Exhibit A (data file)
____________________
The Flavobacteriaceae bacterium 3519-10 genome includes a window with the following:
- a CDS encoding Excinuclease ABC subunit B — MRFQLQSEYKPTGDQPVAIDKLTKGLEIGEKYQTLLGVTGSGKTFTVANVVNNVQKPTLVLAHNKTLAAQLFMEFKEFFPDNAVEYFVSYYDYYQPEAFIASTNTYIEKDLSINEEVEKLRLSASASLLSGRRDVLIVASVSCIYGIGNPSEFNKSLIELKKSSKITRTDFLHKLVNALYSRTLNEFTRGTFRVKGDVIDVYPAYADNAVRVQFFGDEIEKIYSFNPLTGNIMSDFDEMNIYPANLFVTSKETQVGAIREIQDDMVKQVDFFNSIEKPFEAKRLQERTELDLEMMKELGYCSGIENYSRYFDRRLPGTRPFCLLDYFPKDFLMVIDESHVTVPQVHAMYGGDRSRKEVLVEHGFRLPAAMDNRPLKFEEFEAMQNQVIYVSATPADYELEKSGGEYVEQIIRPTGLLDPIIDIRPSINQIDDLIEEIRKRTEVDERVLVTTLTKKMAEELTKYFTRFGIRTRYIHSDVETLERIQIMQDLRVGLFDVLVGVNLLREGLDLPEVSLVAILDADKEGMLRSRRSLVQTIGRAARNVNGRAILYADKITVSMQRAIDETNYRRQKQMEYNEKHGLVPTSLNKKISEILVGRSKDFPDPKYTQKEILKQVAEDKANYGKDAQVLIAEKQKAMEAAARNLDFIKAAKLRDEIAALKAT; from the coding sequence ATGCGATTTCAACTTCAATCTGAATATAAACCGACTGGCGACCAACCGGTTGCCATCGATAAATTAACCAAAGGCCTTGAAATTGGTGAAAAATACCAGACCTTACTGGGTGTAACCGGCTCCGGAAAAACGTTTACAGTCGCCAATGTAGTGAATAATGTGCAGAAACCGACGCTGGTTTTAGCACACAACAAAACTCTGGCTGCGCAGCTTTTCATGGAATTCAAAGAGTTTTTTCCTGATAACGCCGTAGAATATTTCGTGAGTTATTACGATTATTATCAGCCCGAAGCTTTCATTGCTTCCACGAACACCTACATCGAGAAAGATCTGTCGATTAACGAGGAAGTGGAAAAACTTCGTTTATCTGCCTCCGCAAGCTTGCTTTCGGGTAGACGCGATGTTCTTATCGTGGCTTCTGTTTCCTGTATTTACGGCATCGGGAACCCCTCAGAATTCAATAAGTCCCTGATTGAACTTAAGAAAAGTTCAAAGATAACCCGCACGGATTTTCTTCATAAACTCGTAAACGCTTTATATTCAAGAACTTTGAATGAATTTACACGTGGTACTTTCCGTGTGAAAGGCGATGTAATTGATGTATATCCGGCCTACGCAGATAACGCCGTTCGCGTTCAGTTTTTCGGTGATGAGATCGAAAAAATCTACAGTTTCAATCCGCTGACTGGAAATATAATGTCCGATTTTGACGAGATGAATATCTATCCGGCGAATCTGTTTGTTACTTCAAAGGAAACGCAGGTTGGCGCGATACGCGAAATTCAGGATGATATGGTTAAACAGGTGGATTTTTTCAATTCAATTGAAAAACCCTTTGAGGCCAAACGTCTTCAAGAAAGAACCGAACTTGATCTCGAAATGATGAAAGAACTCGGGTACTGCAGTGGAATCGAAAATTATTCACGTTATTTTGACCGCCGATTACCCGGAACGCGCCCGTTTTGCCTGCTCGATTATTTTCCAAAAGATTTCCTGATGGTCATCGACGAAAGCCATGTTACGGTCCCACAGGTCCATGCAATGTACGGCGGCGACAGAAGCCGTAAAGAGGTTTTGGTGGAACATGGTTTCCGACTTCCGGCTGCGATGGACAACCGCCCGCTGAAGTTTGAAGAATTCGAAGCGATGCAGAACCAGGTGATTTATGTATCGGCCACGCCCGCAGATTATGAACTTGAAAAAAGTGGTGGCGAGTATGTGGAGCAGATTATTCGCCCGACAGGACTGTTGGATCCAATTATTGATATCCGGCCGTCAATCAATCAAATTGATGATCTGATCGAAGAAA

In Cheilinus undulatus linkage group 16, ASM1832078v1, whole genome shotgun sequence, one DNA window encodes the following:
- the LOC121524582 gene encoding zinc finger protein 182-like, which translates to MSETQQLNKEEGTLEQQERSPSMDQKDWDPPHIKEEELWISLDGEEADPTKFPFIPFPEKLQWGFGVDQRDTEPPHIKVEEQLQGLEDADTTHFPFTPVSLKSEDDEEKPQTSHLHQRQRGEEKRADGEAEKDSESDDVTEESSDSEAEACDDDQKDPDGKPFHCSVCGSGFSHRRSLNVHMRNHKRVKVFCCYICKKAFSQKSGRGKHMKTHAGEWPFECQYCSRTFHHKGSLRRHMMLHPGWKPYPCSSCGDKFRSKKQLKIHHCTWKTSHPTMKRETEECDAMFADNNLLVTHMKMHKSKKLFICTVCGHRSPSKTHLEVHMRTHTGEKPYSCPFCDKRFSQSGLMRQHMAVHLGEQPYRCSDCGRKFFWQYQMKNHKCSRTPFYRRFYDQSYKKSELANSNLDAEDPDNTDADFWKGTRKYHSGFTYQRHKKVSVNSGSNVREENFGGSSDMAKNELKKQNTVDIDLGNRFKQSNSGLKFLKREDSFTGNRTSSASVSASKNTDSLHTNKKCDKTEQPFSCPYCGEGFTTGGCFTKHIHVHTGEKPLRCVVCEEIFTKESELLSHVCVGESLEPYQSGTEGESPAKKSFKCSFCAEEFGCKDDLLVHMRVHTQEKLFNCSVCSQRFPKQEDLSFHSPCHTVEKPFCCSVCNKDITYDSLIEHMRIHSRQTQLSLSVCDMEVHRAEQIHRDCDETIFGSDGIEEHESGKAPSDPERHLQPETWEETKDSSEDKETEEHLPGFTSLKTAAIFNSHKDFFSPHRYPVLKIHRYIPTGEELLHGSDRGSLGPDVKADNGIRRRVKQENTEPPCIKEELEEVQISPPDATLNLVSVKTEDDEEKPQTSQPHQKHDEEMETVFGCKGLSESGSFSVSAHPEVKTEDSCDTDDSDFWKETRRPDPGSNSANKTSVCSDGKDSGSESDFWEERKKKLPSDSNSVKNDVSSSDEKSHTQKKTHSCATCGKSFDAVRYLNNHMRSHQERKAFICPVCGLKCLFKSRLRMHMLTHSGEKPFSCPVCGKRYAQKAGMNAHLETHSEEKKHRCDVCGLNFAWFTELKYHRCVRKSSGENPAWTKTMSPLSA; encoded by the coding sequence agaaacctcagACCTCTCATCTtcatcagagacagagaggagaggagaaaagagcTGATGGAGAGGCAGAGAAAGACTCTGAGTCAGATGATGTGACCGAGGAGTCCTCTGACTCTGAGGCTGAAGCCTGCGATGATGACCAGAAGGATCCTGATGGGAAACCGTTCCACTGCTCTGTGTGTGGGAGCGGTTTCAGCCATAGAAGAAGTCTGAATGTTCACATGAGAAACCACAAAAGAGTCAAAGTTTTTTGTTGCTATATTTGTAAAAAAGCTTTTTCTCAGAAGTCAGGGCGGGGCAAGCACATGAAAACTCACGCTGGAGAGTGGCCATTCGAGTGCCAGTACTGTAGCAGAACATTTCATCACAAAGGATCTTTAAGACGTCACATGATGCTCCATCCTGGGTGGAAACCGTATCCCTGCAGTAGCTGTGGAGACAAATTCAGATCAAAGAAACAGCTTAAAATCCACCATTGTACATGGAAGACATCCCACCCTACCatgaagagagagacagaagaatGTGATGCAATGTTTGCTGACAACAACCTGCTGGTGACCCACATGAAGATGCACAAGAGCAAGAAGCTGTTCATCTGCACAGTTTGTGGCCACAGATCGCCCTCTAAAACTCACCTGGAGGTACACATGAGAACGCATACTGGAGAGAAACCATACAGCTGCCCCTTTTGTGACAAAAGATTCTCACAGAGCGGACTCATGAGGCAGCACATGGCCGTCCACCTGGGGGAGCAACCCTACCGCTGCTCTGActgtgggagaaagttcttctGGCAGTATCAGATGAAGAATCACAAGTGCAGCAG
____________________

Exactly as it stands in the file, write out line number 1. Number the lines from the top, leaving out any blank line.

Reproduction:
The Flavobacteriaceae bacterium 3519-10 genome includes a window with the following: